The world’s most popular messaging app, WhatsApp, is making a key shift in its strategy.
Starting today (Jan. 18), WhatsApp is dropping its service fees entirely, to become a free app. And much like Facebook Messenger, the other Facebook-owned chat app, it will also start experimenting with chat bots and other services that rely on a “conversational” user interface.
The company used to give users a free year of service, and then charge 99 cents annually. Its original reason for charging users was to keep the user experience ad-free. Now, WhatsApp says it’s sticking with an ad-free model even though it’s no longer charging users for the privilege.
That leaves WhatsApp with no apparent way to monetise its 900 million monthly active users. One argument is that it doesn’t necessarily have to: it’s owned by Facebook, after all. But the more likely path to revenue is contained in the second half of its announcement: WhatsApp says it’ll start experimenting with tools that let businesses connect to customers. In a statement, the company gave the example of using WhatsApp to contact your bank about a fraudulent transaction, or pinging your airline to check on a flight delay.
Executing those sorts of data-intensive queries means WhatsApp is going to look a lot more like Facebook Messenger, which has been overhauled this year to become an interactive platform where users can order an Uber or avail themselves of a digital assistant called M.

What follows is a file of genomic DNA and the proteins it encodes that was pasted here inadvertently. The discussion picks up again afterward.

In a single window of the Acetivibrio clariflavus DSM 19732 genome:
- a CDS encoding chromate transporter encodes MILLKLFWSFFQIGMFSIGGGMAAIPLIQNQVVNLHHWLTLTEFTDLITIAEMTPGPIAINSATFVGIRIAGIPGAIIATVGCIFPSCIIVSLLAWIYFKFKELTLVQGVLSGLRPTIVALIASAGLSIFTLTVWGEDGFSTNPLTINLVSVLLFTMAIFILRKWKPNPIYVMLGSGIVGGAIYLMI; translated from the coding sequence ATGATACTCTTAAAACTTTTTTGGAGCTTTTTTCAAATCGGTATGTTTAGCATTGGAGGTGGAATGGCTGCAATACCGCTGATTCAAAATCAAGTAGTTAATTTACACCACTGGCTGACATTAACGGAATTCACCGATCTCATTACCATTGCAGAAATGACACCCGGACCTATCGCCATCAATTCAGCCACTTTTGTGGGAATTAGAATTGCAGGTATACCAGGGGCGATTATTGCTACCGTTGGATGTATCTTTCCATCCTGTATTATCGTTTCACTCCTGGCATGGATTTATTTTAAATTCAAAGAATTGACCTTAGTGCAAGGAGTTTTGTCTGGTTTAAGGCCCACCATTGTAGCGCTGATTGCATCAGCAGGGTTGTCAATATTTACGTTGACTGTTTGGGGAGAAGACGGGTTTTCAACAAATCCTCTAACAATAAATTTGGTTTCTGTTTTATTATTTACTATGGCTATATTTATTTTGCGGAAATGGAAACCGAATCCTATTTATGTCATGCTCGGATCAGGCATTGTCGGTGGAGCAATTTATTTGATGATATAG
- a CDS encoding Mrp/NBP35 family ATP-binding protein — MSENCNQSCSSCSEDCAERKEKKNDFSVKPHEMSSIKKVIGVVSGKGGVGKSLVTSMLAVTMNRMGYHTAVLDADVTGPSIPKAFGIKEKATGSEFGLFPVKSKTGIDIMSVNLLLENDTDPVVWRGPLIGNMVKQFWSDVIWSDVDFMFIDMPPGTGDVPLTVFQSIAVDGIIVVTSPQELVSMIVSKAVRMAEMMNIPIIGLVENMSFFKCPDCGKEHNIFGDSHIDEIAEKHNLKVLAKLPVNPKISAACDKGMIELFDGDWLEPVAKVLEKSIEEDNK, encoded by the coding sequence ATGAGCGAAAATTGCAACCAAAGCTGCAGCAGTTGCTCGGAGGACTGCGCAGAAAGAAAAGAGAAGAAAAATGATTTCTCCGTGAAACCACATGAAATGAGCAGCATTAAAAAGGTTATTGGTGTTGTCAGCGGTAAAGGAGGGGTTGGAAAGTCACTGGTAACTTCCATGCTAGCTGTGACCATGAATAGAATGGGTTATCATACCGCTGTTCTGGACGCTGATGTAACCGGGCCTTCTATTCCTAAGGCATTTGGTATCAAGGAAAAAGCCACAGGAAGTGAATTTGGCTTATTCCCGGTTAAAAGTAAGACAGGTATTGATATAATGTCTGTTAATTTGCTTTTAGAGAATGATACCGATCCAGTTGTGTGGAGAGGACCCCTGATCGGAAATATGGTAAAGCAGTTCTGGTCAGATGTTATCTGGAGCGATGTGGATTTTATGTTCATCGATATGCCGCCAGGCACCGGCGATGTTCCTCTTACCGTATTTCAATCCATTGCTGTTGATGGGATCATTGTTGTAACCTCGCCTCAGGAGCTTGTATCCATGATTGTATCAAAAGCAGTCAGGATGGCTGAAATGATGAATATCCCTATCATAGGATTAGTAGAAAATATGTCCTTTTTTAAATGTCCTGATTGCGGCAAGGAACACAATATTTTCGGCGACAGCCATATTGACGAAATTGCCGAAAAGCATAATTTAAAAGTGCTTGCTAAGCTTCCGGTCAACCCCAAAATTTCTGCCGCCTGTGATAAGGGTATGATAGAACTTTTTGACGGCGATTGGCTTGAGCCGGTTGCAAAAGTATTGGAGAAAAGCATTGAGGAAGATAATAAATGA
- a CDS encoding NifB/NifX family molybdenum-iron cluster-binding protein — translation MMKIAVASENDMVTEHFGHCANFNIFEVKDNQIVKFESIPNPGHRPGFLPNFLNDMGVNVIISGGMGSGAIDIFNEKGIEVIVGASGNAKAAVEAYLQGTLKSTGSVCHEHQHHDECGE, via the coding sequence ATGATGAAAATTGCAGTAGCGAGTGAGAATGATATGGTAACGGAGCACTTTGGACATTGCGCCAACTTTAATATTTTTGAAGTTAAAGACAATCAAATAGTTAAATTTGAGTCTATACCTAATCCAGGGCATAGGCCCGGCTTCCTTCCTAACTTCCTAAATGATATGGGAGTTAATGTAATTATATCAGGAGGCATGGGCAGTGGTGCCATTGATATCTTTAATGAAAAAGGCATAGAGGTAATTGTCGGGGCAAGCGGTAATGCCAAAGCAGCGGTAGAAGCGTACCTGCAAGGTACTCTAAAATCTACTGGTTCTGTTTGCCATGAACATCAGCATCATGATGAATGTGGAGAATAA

Messaging apps account for 91% of all time spent on mobiles and desktops by US users, according to ComScore. And since users are spending all their time in chat apps, that’s where companies want to be.
David Marcus, who runs Messenger, has called chat threads “the new apps,” signaling social networks’ focus on offering new services. WhatsApp users are already using their platform in creative ways: Political parties in Tanzania use it to spin messages during election campaigns, while a reformist minister in Indonesia is actually using it as a bureaucratic tool.
Tech companies are also embracing chat bots. Slack, the messaging app for businesses, announced an $80 million fund to support development of third-party bots on its platform. Chinese messaging app WeChat has long allowed its 650 million users perform a variety of tasks, from paying bills to buying movie tickets, from within the app. Even companies that aren’t messaging platforms rely on a “conversational” user interface to provide services to their customers: Startups like Magic and Fin use a chat-like experience between users and bots to book a helicopter ride or find a restaurant.
WhatsApp’s move towards being a free app suggests it’ll have a better chance to grow and retain users. At 900 million users, it’s the world’s most-used messenger, but Facebook Messenger is closing in, surpassing 800 million users in Dec. 2015. Facebook Messenger has also grown incredibly quickly, adding 300 million users in the last 13 months.
WhatsApp added a similar number of users between Sept. 2014 and Sept. 2015–but it hasn’t gained traction in the US, where it has less than six times the number of users compared to Messenger. A WhatsApp unencumbered by subscription fees might drive growth in the US and prevent existing users from switching to a free option come renewal time.